Sunday, June 26, 2011


The Y of charity

Interesting point raised by Mr Bailey recently, the point being that of fundraising. We were watching the arse end of the 'Great' Manchester Run on the BBC which was taking place in the Great British Weather, making it a little difficult to distinguish from its successor, the Great Salford Swim. We were hungover. At least, I was.

Why, Bailey asked, do people chuck money at people who are running? So-and-so is running such-and-such for blah-de-blah. They're running because they want to. I don't understand it.

Steady, I said, reminding him that I have earned a few pennies for worthy causes myself via runs of various distances. I observed that a bit of vicarious guilt about orphans in Africa is probably quite a useful motivational tool when you're at the 20-mile mark in a marathon and you're about ready to pack it in.

The Bailster graciously conceded the validity of this, but pointed out the myth of self-sacrifice involved in the fundraising campaign: I'm running the London Marathon for Oxfam, I'm climbing Mount Kilimanjaro for Unicef - yes, these are challenging activities, but the people want to do them. Unicef et al are incidental.

I agreed with these examples although I know that in a lot of cases people are doing these events for smaller charities in which they have a genuine interest. Heaven forbid, should the unspeakable happen to either of my cats, I wouldn't feel like a hypocrite for running from John O'Groats to Land's End in a Feline Alzheimer's Foundation vest.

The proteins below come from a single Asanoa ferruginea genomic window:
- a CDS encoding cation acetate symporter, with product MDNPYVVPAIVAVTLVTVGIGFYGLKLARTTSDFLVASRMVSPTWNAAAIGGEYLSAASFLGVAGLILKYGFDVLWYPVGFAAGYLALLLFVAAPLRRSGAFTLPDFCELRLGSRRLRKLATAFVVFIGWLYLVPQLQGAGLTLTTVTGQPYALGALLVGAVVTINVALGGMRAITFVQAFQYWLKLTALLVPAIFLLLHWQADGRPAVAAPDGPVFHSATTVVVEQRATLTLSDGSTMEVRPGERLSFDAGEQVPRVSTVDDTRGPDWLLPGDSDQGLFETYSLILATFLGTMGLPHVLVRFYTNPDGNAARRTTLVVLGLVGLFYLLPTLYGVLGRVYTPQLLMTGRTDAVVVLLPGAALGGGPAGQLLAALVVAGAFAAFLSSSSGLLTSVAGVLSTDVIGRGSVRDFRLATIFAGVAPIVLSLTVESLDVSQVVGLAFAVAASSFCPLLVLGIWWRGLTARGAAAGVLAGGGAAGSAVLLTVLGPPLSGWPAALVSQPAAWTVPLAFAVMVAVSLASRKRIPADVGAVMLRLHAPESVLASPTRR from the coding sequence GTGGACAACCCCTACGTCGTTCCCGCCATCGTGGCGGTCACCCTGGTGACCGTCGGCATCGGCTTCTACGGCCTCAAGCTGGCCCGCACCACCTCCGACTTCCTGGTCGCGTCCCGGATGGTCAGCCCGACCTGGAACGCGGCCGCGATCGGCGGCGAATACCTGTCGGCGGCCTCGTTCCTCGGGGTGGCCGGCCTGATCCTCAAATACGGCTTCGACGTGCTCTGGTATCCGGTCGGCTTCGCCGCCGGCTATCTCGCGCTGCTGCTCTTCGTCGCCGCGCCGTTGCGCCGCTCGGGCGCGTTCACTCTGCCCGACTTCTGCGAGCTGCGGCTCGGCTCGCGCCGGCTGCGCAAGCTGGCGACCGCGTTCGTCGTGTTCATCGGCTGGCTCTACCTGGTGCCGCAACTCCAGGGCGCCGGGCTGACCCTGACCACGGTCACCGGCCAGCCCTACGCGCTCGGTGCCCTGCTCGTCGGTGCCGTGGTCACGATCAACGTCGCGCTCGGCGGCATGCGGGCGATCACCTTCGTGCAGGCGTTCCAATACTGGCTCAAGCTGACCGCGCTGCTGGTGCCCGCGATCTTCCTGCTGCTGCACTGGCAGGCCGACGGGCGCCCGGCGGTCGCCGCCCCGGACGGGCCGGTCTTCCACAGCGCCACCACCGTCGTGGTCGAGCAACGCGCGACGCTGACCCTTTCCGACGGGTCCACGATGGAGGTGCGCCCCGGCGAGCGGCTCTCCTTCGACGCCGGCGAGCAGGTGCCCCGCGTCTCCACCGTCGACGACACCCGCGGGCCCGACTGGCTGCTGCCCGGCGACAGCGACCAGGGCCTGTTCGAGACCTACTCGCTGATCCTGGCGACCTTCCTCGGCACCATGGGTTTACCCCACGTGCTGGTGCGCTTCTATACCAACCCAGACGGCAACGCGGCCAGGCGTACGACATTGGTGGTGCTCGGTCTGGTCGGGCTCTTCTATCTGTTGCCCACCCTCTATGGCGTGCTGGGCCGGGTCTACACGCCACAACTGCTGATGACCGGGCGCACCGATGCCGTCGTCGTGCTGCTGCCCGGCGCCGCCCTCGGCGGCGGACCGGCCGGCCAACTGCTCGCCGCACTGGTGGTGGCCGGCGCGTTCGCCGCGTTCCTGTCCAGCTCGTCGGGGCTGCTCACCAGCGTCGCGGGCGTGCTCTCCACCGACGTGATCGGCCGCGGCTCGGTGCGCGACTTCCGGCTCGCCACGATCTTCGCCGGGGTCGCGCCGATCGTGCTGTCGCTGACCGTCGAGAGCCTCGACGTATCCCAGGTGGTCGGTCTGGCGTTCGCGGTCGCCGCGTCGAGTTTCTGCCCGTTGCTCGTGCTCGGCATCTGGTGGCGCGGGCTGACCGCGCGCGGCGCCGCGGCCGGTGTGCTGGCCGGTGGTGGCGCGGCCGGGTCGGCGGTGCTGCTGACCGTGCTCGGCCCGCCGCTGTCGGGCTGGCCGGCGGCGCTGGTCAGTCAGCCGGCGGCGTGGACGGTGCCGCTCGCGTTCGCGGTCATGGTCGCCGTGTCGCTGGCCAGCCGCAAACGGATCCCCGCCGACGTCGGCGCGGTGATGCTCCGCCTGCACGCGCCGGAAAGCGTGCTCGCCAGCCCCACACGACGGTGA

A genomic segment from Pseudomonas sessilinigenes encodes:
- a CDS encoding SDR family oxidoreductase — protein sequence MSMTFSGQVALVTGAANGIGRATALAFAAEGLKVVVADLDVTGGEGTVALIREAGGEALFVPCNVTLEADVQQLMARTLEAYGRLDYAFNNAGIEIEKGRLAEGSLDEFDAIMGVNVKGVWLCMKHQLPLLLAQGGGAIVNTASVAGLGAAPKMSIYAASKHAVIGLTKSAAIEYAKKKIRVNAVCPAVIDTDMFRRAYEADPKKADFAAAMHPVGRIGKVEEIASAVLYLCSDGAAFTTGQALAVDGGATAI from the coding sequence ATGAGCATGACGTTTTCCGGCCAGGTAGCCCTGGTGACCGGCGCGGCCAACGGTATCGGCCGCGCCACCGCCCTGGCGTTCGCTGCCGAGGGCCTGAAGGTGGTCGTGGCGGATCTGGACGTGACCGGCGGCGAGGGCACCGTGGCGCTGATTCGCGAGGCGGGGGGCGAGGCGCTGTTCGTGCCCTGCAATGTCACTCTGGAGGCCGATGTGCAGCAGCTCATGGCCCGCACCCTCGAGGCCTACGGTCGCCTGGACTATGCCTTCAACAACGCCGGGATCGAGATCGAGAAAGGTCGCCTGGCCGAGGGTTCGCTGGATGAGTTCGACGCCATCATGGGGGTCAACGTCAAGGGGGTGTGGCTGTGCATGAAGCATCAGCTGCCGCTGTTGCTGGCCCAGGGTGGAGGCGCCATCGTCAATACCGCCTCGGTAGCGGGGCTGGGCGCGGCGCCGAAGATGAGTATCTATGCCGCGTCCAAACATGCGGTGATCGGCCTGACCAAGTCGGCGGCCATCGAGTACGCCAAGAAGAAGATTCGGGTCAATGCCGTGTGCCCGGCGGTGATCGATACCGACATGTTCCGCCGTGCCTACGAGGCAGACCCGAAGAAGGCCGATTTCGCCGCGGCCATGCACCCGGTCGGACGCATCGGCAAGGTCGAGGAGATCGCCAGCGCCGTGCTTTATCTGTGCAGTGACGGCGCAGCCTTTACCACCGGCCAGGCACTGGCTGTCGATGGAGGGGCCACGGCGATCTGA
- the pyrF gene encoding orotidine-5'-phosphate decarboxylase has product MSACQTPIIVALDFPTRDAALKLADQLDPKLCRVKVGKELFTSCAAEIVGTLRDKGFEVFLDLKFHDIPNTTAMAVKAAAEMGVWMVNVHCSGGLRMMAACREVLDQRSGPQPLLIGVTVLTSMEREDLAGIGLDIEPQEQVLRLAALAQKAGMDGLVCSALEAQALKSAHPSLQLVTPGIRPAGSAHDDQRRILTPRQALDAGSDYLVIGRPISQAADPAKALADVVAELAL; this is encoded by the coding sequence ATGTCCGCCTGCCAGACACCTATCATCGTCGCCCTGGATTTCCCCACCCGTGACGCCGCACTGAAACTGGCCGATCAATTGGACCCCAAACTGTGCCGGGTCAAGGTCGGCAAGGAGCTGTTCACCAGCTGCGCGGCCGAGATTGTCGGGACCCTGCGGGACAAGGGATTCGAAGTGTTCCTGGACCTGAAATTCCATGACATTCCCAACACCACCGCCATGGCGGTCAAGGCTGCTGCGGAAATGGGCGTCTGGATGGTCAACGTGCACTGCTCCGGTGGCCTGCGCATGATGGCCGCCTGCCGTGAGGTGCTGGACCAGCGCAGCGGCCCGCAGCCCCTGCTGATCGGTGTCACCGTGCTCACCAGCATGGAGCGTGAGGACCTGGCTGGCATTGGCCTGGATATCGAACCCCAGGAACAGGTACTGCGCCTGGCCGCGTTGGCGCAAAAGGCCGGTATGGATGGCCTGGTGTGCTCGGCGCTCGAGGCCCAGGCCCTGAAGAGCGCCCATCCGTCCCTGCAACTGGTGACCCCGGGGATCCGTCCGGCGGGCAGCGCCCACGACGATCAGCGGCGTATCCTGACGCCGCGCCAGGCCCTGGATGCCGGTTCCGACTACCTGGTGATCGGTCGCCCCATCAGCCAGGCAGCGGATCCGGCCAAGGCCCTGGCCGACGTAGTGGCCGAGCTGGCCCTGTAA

However, Bailey and I are quite active people and enjoy taking on new challenges. I, for example, am still learning how to eat soup the approved way (to raise money for endangered Jaguars, since you ask). I asked the obvious question: what could the likes of us attempt as a fundraiser that would be a challenge but genuinely self-sacrificing and something we really wouldn't want to do?

Bailey thought about this while the Great British Weather beat indefatigably on the window and random interviewees on the box spouted off about how much money they'd raised by jogging a bit over six miles.

Well, he said, eventually. Anything physical's out of the question, so how about this: we have to put on four stone in four months.

That would be difficult, you definitely wouldn't want to do it and, best of all, nobody would be prepared to give you a penny whereas they wouldn't think twice about it if you were going up Kilimanjaro which you wanted to do anyway.

I thought this a tremendously good idea and my only regret is I wasn't quick enough to come back with the suggestion that occurred to me a day or two later: we both have chemo to raise money for Cancer Research.

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